To my Lord Hooft on the Death of Lady van Zuilichem
This beacon planted in a sea of mournfulness,
A tree that must live on though shorn of trunk and limb,
Sends this weak aid for him who flounders, comfortless,
Unbearably alone, as waves close in.
Tell him, the Constant One, that paper offers kind
Support if he can find some words for his distress;
Let him stare eagle-eyed into love’s radiance
And set his sorrow down to ease his burdened mind.
For paper was the weapon that defended me
When I felt drawn to death before God’s chosen time;
It put my foe to flight and gave me victory.
Remind him how he wrote that pain is tamed by rhyme,
That grief reined in by rhyme cannot be so fierce.
Implore him then to sing in measured, mournful verse.
Aan mijnheer Hooft, op het overlijden van Mevrouw van Sulecom
Die als een Baeck in zee van droefheidt wort gehouwen
Geknot van stam en tack, en echter leeven moet,
Zeijnt uw dit swack behulp voor ‘t troosteloos gemoet,
Gedompelt in een meer Van Baerelijcke rouwen
Zeght Vastaert dat hij moght pampieren raet vertrouwen
Zoo dinnerlycke smart zich schriftlyck uyten kon,
Hij staroogh in liefs glans als Aedlaer in de Son,
En stel sijn leed te boeck, zoo heeft hij ‘t niet t’onthouwen
Pampier was ‘t waepentuijch waermee ick heb geweert
Te willen sterven, eer ‘t den Heemel had begeert,
Daer ooverwon ick mee, en deed mijn Vijand wycken,
Zijn eijgen lesse leer hem matijghen zyn pijn
Want quelling op de maat en kan soo fel niet sijn
Besweer hem dat hij sing op maetsangh droevelijcken.

Anna spent a lot of her literary energy on translations of the works of others, including her father’s famous Sinnepoppen, or Emblems, but Anna also wrote many of her own poems, including the following:

To the highly learned and renowned poet Daniel Heinsuis. After reading on the previous evening his Hymn to our Lord Jesus Christ.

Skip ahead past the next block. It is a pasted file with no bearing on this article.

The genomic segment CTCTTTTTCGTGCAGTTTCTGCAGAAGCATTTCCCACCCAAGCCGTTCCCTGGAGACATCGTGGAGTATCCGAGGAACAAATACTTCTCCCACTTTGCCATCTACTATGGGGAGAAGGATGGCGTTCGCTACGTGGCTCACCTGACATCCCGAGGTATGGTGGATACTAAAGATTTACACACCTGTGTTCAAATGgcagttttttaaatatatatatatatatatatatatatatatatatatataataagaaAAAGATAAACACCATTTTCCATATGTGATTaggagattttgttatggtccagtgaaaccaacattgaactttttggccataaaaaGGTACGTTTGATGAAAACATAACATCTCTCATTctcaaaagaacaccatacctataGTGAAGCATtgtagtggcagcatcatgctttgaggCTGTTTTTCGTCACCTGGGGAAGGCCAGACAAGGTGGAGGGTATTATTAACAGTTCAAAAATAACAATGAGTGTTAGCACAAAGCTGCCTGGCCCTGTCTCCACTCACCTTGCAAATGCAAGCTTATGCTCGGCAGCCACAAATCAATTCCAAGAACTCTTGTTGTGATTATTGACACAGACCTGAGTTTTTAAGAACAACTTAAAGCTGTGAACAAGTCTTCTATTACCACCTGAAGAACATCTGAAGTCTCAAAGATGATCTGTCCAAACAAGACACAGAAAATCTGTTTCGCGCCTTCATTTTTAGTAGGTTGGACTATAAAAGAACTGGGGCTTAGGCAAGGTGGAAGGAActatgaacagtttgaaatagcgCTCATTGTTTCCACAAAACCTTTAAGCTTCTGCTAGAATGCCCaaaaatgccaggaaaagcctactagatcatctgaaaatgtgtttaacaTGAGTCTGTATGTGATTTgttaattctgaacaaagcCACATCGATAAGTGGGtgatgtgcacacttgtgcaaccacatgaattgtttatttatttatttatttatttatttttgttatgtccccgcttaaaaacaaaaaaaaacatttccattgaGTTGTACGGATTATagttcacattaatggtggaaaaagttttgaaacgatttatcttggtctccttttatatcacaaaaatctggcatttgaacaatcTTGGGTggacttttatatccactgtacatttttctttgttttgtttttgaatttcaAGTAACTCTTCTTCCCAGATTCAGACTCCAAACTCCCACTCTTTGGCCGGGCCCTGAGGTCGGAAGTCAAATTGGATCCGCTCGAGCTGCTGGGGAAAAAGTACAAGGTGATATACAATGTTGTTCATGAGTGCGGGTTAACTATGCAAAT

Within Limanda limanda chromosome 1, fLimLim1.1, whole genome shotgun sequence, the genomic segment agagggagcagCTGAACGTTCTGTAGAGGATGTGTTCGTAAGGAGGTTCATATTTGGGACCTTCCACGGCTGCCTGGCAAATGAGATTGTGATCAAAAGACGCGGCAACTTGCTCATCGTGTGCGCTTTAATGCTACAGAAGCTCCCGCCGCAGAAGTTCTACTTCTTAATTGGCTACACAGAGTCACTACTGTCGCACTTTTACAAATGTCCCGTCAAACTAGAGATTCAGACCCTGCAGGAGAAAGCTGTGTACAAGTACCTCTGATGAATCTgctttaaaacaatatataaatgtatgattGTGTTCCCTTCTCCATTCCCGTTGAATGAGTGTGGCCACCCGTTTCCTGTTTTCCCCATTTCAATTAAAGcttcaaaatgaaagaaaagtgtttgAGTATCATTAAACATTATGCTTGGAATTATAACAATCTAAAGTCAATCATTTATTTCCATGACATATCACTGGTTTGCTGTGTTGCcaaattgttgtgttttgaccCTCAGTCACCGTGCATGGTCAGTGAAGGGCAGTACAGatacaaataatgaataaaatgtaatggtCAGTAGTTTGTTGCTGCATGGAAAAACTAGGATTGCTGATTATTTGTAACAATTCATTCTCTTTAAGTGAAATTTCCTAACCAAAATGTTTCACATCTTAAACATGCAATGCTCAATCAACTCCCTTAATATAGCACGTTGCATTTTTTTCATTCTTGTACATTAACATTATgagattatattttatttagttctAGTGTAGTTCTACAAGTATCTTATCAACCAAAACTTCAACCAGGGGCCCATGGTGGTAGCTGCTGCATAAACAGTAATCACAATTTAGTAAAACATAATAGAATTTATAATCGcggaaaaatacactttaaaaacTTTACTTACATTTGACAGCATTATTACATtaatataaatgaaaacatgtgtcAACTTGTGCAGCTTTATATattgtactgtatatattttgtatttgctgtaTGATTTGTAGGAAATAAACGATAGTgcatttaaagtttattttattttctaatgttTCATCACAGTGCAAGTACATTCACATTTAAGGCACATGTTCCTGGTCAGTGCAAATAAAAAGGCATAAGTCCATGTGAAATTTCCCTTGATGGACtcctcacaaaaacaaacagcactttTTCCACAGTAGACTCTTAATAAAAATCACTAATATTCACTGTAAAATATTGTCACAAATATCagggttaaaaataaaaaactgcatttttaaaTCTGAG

A lover’s heart will suddenly be set ablaze
On hearing how the one he cherishes is praised
As beautiful and good. Such words, like bellows, spark
the embers buried under ashes in his heart.
Oh you who praise my love! Oh Heins whose dulcet songs
Arouse in me such yearning; all my spirit longs
For Christ my Lord. My soul, be mute no more, but raise
Together with this bard a hymn of highest praise
To your dear bridegroom, who will train your rasping voice
To hold the tune of His sweet story and rejoice
In anthems glorifying God. Ah, tear! Burst free
For you provide relief from both my joy and grief.
My heart – so glad recalling thy Benevolence;
My heart – so broken thinking of Thy sufferings
Occasioned by my sins. What praise, what gratitude
Good God, do you require of earth, and dust, and mud?
No more than this: a broken and a contrite heart
That out of deep remorse and pain resolves to start
Anew and (by Thy grace, oh Lord) to follow Him
Who keeps our feet from stumbling into snares of sin.
These are the sacred ponderings, dear friend, that kept
Me occupied till sleep, death’s milder sister, swept
Me off to bed. I dearly wanted to go on.
But she prevailed. By then the clock was striking one.